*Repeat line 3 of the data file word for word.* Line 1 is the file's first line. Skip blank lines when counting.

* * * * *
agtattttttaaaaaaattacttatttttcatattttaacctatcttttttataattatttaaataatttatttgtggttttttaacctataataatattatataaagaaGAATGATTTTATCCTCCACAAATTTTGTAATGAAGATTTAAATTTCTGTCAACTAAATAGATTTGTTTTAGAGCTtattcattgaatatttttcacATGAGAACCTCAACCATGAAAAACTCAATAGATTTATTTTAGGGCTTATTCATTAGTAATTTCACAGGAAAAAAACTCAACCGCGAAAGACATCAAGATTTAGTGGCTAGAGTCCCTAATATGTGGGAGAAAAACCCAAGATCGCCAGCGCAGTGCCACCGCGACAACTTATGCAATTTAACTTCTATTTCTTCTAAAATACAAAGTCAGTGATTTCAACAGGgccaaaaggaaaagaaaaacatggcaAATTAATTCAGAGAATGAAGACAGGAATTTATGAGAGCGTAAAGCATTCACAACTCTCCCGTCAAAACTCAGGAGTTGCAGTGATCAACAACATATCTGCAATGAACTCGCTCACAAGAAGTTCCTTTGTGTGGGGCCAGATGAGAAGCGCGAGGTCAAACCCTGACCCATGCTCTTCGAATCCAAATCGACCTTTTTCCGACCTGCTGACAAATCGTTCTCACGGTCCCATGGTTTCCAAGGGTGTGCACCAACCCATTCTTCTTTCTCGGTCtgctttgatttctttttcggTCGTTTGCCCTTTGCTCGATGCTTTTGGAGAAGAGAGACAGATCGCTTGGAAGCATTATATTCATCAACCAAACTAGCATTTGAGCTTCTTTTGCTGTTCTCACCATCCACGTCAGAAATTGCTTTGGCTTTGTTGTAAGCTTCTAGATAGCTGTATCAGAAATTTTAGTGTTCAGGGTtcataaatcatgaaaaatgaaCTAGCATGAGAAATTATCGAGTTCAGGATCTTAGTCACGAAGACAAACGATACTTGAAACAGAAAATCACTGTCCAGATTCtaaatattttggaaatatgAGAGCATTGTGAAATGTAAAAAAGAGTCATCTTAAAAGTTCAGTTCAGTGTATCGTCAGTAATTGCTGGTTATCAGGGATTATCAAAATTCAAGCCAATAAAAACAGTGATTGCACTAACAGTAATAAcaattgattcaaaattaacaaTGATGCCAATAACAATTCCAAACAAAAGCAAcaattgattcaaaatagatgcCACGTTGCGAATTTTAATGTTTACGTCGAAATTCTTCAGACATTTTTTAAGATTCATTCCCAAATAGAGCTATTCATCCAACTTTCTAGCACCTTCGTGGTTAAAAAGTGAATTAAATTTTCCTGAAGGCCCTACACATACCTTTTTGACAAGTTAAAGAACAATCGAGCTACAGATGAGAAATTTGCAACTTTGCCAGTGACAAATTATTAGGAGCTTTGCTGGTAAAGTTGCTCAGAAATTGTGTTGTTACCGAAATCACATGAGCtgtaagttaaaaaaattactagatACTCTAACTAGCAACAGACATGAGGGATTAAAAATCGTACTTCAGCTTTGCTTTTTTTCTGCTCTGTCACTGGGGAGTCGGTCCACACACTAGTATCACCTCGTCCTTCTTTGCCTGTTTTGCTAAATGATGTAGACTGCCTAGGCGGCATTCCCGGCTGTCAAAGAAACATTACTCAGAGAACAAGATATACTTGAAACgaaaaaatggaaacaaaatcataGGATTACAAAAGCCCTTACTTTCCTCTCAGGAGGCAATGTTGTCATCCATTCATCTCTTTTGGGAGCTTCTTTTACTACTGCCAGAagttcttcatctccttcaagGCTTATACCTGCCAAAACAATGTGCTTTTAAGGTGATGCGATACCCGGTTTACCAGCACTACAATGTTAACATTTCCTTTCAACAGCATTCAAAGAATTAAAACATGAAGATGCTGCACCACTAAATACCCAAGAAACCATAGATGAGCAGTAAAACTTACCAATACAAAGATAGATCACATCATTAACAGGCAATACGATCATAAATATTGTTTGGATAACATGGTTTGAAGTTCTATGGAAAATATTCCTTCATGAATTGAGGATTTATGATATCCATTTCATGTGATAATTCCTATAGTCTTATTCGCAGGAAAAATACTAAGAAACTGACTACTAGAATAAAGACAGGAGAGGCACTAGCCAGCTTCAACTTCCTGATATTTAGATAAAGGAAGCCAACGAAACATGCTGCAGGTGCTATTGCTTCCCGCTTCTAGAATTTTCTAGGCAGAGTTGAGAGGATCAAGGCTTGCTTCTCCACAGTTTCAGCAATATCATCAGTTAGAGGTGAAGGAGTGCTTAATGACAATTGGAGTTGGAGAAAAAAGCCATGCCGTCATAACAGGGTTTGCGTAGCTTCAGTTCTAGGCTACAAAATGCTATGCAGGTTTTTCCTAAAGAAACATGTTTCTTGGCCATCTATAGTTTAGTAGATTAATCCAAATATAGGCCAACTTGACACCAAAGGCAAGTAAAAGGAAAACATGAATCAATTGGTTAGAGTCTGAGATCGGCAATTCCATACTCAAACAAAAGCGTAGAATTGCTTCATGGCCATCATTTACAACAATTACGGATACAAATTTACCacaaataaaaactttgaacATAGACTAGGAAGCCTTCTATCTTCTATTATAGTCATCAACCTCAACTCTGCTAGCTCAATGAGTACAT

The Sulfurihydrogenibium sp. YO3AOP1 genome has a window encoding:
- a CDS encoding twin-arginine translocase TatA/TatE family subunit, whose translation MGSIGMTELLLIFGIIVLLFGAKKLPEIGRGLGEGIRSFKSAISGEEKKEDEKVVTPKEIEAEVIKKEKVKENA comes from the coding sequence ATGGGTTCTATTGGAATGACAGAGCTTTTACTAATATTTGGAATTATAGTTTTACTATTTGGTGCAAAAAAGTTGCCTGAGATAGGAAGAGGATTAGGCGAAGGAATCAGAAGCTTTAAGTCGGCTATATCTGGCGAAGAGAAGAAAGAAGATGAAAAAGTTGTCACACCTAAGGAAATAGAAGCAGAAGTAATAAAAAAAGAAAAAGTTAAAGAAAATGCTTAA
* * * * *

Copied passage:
- a CDS encoding twin-arginine translocase TatA/TatE family subunit, whose translation MGSIGMTELLLIFGIIVLLFGAKKLPEIGRGLGEGIRSFKSAISGEEKKEDEKVVTPKEIEAEVIKKEKVKENA comes from the coding sequence ATGGGTTCTATTGGAATGACAGAGCTTTTACTAATATTTGGAATTATAGTTTTACTATTTGGTGCAAAAAAGTTGCCTGAGATAGGAAGAGGATTAGGCGAAGGAATCAGAAGCTTTAAGTCGGCTATATCTGGCGAAGAGAAGAAAGAAGATGAAAAAGTTGTCACACCTAAGGAAATAGAAGCAGAAGTAATAAAAAAAGAAAAAGTTAAAGAAAATGCTTAA